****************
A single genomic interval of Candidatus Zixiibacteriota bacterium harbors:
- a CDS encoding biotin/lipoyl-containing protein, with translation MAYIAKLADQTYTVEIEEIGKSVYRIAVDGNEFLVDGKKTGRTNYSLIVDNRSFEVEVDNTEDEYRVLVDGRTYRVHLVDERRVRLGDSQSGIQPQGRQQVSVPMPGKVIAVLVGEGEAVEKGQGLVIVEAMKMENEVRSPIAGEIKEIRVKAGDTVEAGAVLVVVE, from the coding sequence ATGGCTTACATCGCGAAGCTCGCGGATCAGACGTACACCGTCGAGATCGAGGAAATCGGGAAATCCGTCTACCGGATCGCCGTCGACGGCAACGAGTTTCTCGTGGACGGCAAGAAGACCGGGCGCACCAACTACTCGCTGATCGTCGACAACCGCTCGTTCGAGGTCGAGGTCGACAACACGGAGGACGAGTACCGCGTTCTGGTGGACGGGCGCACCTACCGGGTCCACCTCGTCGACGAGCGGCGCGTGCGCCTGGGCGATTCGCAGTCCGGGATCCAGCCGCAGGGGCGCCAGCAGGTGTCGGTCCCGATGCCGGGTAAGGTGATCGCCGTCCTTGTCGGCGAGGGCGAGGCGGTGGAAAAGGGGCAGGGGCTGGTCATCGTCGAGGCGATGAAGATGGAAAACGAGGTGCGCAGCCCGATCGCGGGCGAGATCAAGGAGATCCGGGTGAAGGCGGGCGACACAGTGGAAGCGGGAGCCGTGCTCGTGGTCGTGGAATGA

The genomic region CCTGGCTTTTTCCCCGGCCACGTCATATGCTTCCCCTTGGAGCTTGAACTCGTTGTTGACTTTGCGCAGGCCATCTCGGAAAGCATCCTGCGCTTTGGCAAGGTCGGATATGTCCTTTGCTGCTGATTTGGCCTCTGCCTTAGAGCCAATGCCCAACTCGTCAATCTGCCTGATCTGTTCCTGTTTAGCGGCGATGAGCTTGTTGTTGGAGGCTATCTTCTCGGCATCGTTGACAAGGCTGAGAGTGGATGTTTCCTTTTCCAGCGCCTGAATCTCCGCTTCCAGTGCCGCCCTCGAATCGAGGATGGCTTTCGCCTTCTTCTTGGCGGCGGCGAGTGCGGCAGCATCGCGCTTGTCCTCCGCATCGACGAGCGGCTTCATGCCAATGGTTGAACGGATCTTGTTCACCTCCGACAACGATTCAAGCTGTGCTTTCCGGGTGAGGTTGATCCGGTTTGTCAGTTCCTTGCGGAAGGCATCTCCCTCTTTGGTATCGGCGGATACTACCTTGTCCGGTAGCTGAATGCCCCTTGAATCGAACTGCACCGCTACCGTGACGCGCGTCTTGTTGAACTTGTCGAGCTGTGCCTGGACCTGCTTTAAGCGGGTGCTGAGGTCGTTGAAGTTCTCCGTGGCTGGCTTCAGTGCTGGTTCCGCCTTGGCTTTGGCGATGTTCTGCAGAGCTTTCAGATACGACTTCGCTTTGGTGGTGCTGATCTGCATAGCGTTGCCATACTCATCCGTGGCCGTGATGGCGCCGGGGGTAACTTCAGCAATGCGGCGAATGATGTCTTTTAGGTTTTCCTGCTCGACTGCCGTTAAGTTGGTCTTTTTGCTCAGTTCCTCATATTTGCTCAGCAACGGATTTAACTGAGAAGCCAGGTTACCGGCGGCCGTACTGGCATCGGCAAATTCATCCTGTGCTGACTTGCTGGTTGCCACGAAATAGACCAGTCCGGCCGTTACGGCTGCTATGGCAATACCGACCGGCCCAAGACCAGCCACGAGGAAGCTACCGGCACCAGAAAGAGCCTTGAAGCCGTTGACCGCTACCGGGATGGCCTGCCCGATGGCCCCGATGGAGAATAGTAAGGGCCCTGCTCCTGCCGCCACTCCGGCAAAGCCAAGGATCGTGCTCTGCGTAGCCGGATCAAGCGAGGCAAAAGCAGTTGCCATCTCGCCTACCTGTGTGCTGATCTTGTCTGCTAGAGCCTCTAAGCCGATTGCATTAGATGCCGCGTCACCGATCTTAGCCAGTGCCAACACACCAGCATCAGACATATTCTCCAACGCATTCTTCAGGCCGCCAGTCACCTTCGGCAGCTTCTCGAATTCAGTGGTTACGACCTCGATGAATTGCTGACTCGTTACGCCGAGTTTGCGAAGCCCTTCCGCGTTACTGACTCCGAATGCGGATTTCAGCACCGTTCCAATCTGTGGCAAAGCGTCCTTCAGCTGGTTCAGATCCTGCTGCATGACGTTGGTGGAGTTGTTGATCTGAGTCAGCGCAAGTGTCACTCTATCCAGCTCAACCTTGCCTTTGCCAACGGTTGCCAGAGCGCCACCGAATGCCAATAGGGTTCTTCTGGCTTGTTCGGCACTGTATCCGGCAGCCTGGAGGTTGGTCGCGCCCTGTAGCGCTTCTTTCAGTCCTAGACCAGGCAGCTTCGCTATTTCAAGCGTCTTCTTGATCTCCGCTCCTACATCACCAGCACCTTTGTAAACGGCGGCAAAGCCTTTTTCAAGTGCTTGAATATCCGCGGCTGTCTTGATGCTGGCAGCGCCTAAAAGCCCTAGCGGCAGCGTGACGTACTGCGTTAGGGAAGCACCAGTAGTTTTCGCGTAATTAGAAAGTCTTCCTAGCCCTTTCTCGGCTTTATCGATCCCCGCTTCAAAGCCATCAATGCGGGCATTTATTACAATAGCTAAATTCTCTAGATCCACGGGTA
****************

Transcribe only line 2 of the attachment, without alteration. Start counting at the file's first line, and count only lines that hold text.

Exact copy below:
- a CDS encoding biotin/lipoyl-containing protein, with translation MAYIAKLADQTYTVEIEEIGKSVYRIAVDGNEFLVDGKKTGRTNYSLIVDNRSFEVEVDNTEDEYRVLVDGRTYRVHLVDERRVRLGDSQSGIQPQGRQQVSVPMPGKVIAVLVGEGEAVEKGQGLVIVEAMKMENEVRSPIAGEIKEIRVKAGDTVEAGAVLVVVE, from the coding sequence ATGGCTTACATCGCGAAGCTCGCGGATCAGACGTACACCGTCGAGATCGAGGAAATCGGGAAATCCGTCTACCGGATCGCCGTCGACGGCAACGAGTTTCTCGTGGACGGCAAGAAGACCGGGCGCACCAACTACTCGCTGATCGTCGACAACCGCTCGTTCGAGGTCGAGGTCGACAACACGGAGGACGAGTACCGCGTTCTGGTGGACGGGCGCACCTACCGGGTCCACCTCGTCGACGAGCGGCGCGTGCGCCTGGGCGATTCGCAGTCCGGGATCCAGCCGCAGGGGCGCCAGCAGGTGTCGGTCCCGATGCCGGGTAAGGTGATCGCCGTCCTTGTCGGCGAGGGCGAGGCGGTGGAAAAGGGGCAGGGGCTGGTCATCGTCGAGGCGATGAAGATGGAAAACGAGGTGCGCAGCCCGATCGCGGGCGAGATCAAGGAGATCCGGGTGAAGGCGGGCGACACAGTGGAAGCGGGAGCCGTGCTCGTGGTCGTGGAATGA